Four-time European Tour winner Matt Wallace discusses his impressive driving and what you can learn from his technique
Matt Wallace Driving Tips: How To Hit It Long And Straight
Last year, in only his second full-season on tour, Matt Wallace won three times, finished 10th on the Race to Dubai and fared well in nearly all performance categories.
“I had been hitting too big a fade off the tee though,” Matt says.
“So my caddie and I worked on a drill we call the wall, where we imagine a wall down the left, hit a shot down that wall line and then just let it naturally drift.
“That takes out one side of the golf course and also helps with technique too as my right arm can get a little bit too far outside the wall. We try and keep that inside the wall too.”
His driving was strong last year with distance off the tee ten yards up on the field average, and strokes gained off the tee coming in at +0.457 strokes per round – a huge difference over four days.
Here, Matt tells us about his keys to driving well and finding the ideal blend of distance and accuracy to make the rest of the game that little bit easier…
Matt Wallace Driving Tips –
1 Turn On The Power
I feel I gain more power with a shorter, more efficient swing that makes it easier for me to return the clubface square to the ball.
The squarer the clubface, the further the ball is going to go.
As I take the club back, I like to feel that my left arm is parallel to the ground and then let momentum take it to the top.
I much prefer that to trying to swing long and momentum then taking the club too far.
For many people, their perception about the top of the backswing means they go too far – they really try to get it all the way back but end up taking it across the line, costing themselves power and accuracy.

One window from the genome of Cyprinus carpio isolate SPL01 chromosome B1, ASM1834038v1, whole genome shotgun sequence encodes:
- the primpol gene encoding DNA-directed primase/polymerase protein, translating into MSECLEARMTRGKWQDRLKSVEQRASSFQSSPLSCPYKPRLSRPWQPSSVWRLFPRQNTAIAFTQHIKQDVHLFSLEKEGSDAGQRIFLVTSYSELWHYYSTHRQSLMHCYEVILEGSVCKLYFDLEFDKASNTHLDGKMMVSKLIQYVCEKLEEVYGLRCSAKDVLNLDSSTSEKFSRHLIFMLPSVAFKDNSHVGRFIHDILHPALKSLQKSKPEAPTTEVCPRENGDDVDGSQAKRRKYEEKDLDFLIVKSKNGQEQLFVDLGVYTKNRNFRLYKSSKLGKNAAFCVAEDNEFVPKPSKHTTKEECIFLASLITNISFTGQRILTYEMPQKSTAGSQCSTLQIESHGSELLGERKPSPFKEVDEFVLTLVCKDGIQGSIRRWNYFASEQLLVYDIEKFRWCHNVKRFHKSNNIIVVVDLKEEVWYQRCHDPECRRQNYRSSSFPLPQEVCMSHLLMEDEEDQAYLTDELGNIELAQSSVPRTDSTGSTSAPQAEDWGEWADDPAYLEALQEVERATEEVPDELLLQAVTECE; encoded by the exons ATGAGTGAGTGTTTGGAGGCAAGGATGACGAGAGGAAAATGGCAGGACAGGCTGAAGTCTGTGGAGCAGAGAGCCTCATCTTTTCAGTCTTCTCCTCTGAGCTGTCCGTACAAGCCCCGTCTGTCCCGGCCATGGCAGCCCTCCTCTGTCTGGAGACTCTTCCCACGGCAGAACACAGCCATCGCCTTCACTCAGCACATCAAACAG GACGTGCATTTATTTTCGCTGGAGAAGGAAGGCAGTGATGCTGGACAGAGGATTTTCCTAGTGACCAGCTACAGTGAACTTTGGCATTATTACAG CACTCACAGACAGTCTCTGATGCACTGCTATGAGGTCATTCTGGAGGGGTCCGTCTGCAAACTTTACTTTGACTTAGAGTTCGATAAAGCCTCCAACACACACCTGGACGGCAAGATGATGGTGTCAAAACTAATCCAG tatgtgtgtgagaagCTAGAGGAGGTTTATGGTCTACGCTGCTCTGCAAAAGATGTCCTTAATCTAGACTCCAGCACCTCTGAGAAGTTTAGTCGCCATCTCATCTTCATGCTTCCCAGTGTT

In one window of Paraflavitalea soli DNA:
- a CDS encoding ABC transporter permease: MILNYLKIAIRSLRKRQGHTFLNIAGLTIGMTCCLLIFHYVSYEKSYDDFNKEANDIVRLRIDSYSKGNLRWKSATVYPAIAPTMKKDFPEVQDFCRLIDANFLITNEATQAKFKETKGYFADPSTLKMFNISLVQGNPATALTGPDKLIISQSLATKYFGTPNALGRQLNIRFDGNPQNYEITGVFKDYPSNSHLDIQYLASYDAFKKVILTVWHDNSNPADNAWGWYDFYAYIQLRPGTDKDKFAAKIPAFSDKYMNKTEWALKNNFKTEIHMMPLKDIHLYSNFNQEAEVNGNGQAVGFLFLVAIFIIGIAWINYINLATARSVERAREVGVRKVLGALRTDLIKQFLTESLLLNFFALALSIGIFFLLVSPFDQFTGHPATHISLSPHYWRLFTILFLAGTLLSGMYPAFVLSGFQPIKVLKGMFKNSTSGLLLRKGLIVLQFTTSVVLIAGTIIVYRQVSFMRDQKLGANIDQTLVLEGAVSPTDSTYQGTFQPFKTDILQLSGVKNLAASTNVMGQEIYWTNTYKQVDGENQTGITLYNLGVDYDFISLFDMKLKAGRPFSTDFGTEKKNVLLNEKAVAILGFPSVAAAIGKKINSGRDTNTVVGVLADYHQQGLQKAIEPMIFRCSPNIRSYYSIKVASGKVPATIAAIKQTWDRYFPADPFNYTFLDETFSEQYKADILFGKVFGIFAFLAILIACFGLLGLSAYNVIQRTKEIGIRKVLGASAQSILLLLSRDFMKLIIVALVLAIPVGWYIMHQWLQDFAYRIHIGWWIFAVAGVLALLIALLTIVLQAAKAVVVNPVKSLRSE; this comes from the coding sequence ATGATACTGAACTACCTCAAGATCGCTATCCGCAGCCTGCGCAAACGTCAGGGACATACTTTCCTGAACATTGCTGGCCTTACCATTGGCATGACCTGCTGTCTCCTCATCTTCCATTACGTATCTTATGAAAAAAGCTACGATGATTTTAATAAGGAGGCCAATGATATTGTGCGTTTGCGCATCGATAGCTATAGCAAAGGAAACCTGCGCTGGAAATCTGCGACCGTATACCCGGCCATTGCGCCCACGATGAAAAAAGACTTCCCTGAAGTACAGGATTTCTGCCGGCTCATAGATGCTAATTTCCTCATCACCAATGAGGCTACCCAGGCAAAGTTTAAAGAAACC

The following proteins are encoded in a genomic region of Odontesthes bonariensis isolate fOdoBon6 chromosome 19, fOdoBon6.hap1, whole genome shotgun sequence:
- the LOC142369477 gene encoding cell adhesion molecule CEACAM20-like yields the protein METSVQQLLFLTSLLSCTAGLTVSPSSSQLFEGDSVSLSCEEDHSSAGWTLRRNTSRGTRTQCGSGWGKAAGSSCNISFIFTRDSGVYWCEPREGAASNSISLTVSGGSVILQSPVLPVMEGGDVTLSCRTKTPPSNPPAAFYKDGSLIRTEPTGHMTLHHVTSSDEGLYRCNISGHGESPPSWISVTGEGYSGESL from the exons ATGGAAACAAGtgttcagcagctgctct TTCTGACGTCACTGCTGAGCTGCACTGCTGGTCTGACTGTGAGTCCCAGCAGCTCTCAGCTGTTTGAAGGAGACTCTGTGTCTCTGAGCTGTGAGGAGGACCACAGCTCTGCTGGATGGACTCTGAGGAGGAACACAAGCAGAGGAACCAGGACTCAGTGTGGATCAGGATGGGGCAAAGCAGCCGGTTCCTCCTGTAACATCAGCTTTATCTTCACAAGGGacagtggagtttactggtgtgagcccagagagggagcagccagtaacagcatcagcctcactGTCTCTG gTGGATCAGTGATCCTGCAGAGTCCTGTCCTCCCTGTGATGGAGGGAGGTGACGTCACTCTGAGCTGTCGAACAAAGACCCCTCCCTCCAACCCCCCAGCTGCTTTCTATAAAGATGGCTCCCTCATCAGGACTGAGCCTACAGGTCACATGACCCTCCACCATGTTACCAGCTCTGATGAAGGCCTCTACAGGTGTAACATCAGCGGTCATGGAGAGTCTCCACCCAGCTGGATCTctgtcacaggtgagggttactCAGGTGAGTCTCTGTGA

Focus on a slower takeaway, take the club halfway back and then allow momentum to carry it to the top. Your transition will be pretty sweet then.
2 High And Low
Hitting it lower with the driver is difficult, but Thomas Bjorn helped me out here.
The key is to try and use your trunk.
Swing to the top nice and short, then keep your wrists and arms quiet – just turn the trunk and the ball should come out a little bit lower.
That’s how I do it.
For the high one, I put the ball a little further forward in my stance and try to hit up on it.
You could potentially tee it a little higher, too, but I think that’s more of a mental thing – if you tee it high you think you’re going to hit it high.
But it does also encourage you to hit up on it a little bit.
3 Find The Fairway
When I’m on the range practising my driving, I set up imaginary ‘fairways’ – there’s usually something on the range you can visualise as a fairway.
My caddie, Dave McNeilly, gives me three different ones to hit and I have to see how many balls it takes me to find those three fairways.
When I go out on the course, I know that if I hit three out of four fairways, I’m going to have three pretty good birdie chances.
This is a great drill to try, but make sure you keep your imaginary fairways suitably tight and not too generous.
I do a similar drill with irons, but mostly with the driver.
4 Ball Position
You play with amateurs of all abilities in Pro-Ams, so you see a lot of different issues when it comes to driving – often from hitting it too hard, although to hit it a long way you do need lots of clubhead speed.
But I would say a more common error is ball position, which many amateurs get badly wrong.
I think they try to stick with one position throughout the whole bag, and that means it’s way too far back with the driver.
With their irons, they’ll be able to hit down on the ball and produce good shots, but with the driver, having the ball too far back paves the way to all sorts of problems, ranging from hooks to slices.
Ball position with the driver is one thing I tend to really keep an eye on in Pro-Ams, and you should do too.
Just inside the left heel is the ideal spot.
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